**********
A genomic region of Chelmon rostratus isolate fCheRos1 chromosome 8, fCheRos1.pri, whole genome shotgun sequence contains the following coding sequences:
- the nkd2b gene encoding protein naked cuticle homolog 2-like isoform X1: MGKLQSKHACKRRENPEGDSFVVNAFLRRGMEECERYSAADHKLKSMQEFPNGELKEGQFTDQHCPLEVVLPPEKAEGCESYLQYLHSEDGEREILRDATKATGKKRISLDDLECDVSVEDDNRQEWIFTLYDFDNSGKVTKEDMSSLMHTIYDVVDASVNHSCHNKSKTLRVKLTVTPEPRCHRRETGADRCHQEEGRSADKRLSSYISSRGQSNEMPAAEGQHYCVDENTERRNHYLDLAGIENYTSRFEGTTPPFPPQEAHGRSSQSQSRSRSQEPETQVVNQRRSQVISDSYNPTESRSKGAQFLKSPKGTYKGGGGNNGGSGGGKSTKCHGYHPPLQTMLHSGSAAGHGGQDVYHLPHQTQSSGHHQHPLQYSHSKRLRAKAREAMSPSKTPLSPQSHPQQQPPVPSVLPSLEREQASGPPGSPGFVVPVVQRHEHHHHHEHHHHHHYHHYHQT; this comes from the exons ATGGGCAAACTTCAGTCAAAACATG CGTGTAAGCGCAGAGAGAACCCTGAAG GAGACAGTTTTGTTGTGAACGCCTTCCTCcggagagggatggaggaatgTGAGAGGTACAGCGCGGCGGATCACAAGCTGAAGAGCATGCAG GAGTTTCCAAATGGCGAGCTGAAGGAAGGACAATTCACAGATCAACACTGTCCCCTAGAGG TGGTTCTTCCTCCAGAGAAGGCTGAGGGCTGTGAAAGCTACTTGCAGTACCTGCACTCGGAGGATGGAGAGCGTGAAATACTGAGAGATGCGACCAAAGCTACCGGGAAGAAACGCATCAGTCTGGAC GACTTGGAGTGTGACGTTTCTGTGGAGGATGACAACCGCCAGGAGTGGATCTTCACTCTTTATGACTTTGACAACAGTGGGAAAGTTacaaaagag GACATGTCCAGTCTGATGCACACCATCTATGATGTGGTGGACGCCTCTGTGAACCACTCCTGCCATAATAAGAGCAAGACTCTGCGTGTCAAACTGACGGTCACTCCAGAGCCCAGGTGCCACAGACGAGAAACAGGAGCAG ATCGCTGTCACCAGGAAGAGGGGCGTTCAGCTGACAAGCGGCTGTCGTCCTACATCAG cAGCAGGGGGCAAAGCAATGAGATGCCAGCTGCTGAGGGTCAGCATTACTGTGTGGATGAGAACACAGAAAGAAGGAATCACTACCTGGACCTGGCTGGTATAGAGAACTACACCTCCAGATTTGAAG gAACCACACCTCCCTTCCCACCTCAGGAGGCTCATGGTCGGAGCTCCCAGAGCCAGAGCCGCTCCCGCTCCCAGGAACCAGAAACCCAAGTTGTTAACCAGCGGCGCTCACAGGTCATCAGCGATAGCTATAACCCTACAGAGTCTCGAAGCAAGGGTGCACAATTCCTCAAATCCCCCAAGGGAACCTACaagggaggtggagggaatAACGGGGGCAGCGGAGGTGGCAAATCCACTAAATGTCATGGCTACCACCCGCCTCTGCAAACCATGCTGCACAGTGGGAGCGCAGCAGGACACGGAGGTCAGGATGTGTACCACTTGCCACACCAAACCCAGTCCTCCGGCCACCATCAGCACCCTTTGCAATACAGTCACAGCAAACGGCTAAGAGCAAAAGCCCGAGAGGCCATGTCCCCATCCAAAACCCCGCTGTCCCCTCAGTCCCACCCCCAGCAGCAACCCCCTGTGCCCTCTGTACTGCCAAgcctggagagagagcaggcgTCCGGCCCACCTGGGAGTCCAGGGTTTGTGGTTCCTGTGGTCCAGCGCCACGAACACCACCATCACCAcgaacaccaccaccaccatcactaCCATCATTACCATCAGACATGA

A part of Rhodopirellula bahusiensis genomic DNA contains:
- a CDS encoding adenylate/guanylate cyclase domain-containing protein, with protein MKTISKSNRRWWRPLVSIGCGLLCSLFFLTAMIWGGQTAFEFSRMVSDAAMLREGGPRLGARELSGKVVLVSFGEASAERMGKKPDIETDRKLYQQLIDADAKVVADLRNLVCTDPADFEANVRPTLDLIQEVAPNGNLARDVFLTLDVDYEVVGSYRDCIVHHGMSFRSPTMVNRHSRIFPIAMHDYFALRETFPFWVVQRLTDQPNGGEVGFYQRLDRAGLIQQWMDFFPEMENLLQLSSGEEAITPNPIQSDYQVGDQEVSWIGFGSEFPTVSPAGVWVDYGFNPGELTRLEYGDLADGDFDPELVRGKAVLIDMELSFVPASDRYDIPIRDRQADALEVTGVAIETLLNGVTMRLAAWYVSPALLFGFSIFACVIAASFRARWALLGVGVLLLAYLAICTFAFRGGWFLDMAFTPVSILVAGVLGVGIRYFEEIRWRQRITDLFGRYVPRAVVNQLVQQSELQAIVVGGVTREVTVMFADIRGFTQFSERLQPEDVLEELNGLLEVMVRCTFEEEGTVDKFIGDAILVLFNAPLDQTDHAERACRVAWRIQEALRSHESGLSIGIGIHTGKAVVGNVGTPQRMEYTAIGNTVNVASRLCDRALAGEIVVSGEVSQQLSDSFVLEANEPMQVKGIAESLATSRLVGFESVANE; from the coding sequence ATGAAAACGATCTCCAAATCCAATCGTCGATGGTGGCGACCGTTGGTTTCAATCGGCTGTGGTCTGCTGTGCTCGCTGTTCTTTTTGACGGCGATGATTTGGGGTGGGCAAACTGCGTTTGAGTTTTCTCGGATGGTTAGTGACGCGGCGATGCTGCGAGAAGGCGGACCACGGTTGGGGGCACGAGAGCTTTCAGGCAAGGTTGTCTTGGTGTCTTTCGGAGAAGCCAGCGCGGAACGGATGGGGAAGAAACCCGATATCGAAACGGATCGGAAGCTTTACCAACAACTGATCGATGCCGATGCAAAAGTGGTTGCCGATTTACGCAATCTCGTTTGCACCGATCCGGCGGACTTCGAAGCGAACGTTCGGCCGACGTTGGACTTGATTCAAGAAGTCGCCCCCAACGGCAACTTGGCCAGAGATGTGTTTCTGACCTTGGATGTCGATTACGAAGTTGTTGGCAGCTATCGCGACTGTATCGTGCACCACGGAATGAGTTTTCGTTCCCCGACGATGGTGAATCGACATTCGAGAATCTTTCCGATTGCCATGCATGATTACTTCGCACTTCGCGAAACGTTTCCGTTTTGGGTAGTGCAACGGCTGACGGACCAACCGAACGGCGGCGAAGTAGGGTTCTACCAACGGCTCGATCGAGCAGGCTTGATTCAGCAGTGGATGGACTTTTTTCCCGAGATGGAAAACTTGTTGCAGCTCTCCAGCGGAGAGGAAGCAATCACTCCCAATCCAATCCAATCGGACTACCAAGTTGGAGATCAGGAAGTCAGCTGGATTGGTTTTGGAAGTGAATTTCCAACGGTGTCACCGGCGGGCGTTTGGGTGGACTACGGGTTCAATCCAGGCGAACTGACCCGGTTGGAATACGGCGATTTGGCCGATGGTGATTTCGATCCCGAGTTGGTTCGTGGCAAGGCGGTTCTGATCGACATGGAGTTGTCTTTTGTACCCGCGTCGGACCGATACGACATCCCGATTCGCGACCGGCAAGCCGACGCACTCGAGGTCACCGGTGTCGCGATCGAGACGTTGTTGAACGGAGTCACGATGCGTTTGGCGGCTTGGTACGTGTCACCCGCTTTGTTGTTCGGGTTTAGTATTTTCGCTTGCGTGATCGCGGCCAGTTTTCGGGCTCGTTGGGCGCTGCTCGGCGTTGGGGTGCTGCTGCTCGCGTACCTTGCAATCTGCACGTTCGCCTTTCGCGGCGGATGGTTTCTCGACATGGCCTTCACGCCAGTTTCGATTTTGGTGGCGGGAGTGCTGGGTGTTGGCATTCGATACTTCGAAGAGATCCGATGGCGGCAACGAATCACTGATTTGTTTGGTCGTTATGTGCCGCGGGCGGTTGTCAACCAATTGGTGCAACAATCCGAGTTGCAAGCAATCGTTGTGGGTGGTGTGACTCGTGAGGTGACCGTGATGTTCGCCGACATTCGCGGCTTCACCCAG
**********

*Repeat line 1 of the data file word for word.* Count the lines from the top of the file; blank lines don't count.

A genomic region of Chelmon rostratus isolate fCheRos1 chromosome 8, fCheRos1.pri, whole genome shotgun sequence contains the following coding sequences: